Station Menemsha bids goodbye at sea to loyal companion

Menemsha Station Chief Jason Olsen read a prayer. "“The Lord is my shepherd, I shall not want. ..." — Photo by Yoojin Cho

The crew of Coast Guard Station Menemsha buried Bridger at sea Wednesday. The military ceremony, held aboard the station’s workhorse 47-foot motor lifeboat in the waters off the Vineyard, paid tribute to a crew member who served with flawless loyalty and unremitting devotion.

On the way out to the sea, the crew swapped stories about Bridger, both good and bad. They recalled when Bridger made a huge mess and how it took him more than a year to reclaim the petty officer first class insignia on his dog collar that he lost in that incident. And how Bridger gave them all unconditional love.

With the crew assembled on the afterdeck of the motor lifeboat for the commital service and the flag lowered to half mast, Station Chief Jason Olsen read from prepared remarks.

“We are gathered here to recognize the life and efforts of our mascot, Bridger. He was a great companion and shipmate for everyone assigned to Station Menemsha and members of the community for over six years. It was more enjoyable to come to work and see Bridger waiting on the front porch to greet you when you arrived and left work.

“He was an excellent keeper of the Station. He would always bark whenever someone came up to the Station and kept a good eye on the crew during his rounds of the station, especially at meal times.

“It’s fitting that he is going into the ocean since he liked going on the boats, when he was younger of course, and loved going swimming whenever he could. He will surely be missed.”

With his remarks completed, Chief Olsen read a passage from the 23rd Psalm.

Petty Officer Dan Phillips spread Bridger’s ashes on the ocean.

“In sure and certain hope of God’s abiding love and presence, we dedicate our beloved mascot Bridger,” Chief Olsen said, “as we commit his body to the ocean depths in gratitude for all the joy and dedication he offered to each of us.”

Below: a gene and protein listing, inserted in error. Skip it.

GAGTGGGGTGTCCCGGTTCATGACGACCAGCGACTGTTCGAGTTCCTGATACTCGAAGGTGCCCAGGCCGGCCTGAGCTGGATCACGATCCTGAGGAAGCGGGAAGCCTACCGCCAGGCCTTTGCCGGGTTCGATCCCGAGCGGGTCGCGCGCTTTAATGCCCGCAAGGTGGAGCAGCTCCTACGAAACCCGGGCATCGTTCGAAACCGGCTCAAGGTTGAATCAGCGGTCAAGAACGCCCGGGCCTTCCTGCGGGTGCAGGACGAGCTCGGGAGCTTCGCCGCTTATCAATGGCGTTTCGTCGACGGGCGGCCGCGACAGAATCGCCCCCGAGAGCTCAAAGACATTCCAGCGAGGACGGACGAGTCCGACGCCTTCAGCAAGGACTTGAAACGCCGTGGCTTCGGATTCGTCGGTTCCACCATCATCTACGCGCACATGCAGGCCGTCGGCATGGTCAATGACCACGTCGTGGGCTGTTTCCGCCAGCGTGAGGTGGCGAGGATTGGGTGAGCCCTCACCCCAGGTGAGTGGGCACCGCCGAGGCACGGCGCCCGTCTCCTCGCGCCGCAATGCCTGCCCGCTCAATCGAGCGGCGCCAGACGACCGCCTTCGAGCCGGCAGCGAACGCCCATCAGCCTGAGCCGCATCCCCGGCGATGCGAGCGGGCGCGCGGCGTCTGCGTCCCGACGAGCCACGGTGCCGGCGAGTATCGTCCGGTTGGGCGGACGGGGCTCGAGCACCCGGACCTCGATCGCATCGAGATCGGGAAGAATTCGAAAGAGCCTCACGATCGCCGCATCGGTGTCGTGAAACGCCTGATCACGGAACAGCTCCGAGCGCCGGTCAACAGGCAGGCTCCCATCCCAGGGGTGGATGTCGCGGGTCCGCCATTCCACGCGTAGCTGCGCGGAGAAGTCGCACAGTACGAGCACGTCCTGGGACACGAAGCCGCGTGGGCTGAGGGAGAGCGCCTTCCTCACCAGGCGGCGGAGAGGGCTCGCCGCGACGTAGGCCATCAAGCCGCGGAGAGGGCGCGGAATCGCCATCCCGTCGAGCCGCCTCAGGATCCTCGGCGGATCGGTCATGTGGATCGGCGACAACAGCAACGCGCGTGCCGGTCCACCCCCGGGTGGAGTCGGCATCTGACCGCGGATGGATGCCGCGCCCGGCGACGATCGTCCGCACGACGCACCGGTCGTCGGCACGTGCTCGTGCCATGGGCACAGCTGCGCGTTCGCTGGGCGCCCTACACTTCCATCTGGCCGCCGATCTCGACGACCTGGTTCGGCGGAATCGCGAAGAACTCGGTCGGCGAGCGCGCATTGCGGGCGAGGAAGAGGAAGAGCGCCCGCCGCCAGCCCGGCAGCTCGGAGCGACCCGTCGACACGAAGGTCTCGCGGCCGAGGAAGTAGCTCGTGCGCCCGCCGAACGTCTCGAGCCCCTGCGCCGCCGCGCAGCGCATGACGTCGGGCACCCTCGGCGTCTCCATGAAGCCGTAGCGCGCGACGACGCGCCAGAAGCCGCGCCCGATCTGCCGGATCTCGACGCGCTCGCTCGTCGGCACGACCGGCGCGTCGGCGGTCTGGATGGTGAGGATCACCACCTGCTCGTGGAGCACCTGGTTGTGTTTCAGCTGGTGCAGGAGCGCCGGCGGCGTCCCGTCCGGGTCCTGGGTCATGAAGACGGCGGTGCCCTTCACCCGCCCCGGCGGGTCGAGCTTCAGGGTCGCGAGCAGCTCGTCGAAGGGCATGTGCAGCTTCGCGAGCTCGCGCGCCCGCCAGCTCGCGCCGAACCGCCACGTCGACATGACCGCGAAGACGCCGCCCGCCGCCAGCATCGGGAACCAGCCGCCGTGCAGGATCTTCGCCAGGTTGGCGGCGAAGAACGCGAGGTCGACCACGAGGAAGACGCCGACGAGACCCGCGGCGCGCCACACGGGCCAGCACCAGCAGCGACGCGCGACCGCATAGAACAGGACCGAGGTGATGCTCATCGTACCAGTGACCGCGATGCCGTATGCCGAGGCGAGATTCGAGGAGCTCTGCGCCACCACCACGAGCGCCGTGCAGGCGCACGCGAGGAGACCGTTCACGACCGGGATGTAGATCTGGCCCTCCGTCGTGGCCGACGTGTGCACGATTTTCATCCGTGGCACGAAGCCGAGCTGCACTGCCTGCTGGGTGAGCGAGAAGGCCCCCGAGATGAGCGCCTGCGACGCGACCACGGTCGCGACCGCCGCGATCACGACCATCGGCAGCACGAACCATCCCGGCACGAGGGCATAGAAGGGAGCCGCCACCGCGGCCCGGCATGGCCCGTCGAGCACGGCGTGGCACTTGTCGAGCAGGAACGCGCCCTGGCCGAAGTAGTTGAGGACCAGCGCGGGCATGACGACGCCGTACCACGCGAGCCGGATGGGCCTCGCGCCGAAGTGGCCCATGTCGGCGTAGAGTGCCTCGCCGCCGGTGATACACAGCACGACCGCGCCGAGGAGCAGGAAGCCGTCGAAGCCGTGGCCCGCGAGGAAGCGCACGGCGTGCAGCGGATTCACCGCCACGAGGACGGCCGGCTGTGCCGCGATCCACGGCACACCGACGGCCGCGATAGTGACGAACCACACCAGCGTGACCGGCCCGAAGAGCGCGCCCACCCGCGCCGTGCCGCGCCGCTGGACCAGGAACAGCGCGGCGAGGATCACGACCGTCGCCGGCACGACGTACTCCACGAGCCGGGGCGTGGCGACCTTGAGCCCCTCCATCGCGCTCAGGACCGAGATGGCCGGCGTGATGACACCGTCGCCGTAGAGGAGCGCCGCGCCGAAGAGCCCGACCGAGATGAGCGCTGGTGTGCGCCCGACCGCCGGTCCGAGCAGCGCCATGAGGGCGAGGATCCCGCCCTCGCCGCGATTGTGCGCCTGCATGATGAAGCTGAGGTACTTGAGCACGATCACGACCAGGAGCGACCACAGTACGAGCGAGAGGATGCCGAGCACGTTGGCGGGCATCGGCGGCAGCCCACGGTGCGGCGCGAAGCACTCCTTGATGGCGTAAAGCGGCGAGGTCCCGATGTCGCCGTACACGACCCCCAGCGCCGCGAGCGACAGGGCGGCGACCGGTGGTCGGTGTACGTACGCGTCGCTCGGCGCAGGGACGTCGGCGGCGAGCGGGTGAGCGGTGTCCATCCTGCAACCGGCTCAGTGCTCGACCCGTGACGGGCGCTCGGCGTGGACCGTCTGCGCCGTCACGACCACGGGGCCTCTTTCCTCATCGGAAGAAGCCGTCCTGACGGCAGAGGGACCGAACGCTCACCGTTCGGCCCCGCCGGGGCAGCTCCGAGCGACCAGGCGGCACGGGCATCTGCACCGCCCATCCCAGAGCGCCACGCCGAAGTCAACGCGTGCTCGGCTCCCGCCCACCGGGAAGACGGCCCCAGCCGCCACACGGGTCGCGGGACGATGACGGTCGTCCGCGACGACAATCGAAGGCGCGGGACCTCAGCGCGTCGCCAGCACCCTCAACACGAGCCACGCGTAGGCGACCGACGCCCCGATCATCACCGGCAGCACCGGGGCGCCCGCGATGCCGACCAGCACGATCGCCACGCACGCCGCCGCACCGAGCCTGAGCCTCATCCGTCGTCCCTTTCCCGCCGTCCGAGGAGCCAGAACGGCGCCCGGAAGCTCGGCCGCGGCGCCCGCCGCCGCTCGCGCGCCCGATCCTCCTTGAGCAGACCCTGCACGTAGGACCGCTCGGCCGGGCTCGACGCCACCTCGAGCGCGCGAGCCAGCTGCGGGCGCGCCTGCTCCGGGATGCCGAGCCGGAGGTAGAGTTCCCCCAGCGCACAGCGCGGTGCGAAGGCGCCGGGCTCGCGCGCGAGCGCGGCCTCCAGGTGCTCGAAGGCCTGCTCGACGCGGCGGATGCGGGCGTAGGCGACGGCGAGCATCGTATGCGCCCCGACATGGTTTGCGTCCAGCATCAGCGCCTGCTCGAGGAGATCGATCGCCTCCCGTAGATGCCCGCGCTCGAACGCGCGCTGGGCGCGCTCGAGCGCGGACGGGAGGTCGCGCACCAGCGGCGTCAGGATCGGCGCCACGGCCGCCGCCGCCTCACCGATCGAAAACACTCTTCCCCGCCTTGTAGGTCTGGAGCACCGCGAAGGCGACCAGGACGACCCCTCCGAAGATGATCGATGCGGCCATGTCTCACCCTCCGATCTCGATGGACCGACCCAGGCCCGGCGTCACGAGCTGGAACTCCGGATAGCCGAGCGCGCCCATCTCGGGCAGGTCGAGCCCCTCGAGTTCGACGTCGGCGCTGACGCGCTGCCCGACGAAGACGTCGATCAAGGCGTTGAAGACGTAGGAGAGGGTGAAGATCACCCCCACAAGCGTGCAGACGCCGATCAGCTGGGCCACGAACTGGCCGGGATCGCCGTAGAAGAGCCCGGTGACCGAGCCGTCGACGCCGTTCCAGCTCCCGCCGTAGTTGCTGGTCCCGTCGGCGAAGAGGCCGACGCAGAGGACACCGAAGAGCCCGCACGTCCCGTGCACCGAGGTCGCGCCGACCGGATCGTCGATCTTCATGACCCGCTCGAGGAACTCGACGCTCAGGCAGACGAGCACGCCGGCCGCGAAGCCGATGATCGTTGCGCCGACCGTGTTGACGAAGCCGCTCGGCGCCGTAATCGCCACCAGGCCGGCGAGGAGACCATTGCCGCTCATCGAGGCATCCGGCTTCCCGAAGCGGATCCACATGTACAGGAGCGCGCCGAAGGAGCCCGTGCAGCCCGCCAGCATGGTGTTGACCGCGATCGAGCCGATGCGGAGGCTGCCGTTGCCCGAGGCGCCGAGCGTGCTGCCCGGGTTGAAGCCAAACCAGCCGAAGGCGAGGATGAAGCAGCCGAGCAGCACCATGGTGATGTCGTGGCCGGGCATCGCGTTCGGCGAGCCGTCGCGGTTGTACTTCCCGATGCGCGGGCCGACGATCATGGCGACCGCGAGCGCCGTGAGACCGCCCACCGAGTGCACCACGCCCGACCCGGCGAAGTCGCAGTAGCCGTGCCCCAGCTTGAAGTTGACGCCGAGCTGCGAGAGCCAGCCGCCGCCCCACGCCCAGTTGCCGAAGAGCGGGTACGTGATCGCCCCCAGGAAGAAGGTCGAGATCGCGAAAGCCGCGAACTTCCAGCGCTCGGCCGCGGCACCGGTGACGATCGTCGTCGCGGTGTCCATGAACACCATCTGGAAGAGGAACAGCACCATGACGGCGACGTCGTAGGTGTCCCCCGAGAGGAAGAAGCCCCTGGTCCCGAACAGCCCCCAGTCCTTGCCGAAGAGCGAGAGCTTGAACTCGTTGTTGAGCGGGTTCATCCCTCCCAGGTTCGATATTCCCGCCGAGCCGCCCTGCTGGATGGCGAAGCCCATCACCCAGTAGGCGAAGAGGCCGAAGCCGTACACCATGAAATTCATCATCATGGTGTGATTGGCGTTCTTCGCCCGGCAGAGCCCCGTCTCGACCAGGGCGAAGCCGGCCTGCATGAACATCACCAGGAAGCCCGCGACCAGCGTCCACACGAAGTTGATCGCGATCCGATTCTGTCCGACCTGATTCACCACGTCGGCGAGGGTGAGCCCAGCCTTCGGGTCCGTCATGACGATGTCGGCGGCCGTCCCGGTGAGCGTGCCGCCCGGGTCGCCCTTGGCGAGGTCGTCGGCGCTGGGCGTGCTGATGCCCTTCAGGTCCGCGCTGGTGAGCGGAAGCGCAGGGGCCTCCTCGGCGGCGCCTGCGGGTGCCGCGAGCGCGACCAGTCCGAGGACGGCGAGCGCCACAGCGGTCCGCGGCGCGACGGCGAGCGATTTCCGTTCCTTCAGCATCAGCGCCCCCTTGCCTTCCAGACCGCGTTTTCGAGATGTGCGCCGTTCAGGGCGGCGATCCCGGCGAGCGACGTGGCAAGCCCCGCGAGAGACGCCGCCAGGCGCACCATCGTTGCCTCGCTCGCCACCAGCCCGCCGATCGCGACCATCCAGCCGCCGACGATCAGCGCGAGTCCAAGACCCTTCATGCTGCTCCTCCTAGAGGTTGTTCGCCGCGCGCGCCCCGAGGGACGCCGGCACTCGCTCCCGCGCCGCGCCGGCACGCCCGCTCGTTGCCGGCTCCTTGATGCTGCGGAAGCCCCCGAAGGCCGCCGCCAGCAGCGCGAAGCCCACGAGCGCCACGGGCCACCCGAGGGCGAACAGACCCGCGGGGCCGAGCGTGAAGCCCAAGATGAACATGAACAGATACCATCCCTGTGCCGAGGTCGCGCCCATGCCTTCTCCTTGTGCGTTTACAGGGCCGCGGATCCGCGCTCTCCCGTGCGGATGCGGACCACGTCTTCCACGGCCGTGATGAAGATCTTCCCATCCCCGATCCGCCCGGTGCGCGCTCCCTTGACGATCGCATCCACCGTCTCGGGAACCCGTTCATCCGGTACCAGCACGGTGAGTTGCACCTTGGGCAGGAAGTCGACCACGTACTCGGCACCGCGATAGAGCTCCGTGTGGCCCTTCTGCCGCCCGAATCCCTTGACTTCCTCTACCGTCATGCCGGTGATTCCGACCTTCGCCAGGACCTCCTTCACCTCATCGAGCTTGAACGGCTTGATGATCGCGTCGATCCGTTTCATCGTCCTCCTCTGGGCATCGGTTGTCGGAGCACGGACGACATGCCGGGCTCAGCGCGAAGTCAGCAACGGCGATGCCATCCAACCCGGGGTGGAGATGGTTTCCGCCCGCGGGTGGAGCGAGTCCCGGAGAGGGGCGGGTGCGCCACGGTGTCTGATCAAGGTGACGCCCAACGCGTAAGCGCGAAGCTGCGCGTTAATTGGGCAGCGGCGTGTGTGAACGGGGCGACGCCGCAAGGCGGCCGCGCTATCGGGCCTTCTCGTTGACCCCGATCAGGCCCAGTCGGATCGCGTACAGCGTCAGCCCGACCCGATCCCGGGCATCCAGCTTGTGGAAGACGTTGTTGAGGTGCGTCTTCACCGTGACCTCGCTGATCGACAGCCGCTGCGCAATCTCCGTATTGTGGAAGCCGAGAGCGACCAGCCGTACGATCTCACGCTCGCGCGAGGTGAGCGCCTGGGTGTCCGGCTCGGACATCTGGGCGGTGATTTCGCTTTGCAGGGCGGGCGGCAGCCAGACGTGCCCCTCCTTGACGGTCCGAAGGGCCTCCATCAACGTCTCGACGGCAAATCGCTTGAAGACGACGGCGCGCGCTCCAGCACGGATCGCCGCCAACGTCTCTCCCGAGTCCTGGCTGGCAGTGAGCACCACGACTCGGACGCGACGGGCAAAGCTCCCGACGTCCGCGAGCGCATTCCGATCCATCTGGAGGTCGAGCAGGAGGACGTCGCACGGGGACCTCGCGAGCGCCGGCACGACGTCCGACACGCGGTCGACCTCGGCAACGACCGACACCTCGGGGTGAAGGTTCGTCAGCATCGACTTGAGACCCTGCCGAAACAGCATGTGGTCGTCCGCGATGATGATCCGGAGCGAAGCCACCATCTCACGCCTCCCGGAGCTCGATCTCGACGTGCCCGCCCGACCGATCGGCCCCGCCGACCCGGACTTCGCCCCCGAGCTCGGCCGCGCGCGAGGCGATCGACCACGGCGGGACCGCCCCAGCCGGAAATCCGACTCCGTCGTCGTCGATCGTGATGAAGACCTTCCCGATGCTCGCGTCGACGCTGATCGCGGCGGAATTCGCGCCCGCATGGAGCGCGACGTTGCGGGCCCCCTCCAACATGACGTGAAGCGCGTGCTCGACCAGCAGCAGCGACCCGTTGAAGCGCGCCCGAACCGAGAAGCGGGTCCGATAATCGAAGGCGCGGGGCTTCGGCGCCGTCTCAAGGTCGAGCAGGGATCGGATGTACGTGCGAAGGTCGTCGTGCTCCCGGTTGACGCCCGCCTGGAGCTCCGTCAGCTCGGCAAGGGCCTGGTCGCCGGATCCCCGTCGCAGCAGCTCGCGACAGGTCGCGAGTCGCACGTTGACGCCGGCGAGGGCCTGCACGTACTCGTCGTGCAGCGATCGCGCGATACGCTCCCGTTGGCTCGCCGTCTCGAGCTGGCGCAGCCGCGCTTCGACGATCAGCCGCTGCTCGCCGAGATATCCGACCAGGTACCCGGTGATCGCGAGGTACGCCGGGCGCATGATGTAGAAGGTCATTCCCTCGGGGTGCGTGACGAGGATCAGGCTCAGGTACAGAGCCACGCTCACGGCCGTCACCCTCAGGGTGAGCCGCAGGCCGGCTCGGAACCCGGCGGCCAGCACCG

The service ended with a benediction from St. Francis of Assisi, the patron saint of animals.

Menemsha not Manhattan

Bridger was a big yellow Lab, and because of that and the nature of the breed, he dispensed his affection regardless of rank and status.

Bridger had served more time at Station Menemsha than any of his crew mates. Before he died on September 22, he spent the last seven of his 12 years as mascot at the up-Island station.

He was named after the Bridger Mountains in Montana, which in turn take their name from Jim Bridger, legendary mid-18th century Western mountain man.

Bridger was given a transfer from a summer family about to move to a Manhattan high rise. They thought Bridger would be happier nosing around Menemsha Pond. They were right.

Bridger took his self-appointed duties seriously. When visitors, not wearing a Coast Guard uniform, arrived at the station house front door, he barked and wagged his tail (what was left of it following a door accident) and wagged it some more.

The Menemsha station is manned 24 hours a day. Bridger slept on the third deck (floor) with the on-duty crew. He awakened when they did, 6 am, and as Petty Officer Philips said, Bridger never failed to return at 4 pm sharp, when the crew fed him dinner. And often it was no surprise when Bridger would show up soaking wet because he went swimming or if someone brought Bridger back because he went too far out to the beach where pets weren’t allowed.

Military service can be difficult even on Martha’s Vineyard. The hustle and bustle of summer is absent in the long, dead of winter. Menemsha can be a lonely place for new crew members far from family and home.

Executive Petty Officer Jason Chappa said Bridger and his two-year-old chocolate lab bonded instantly. They would go out on walks together and play together in the station. Bridger, though 10 years older, didn’t care about the age difference. He was simply happy to make a new friend.

Bridger was family. He returned every pat in kind.

A long line

He followed in a long tradition of Coast Guard mascots. The U.S. Life Saving Service built a station and boathouse, which in 1895 became Coast Guard Station Gay Head. The station building was near Gay Head Light and the boathouse on the shore west of Dogfish Bar. The first keeper was Nehemiah C. Hayman, who was appointed October 4, 1895, according to a Coast Guard history of the station. One of the few photos of the crew shows them standing with their mascot, a dog named Rex.

Retired Coasties like to swap tales. Bridger and Rex undoubtably have a lot to talk about.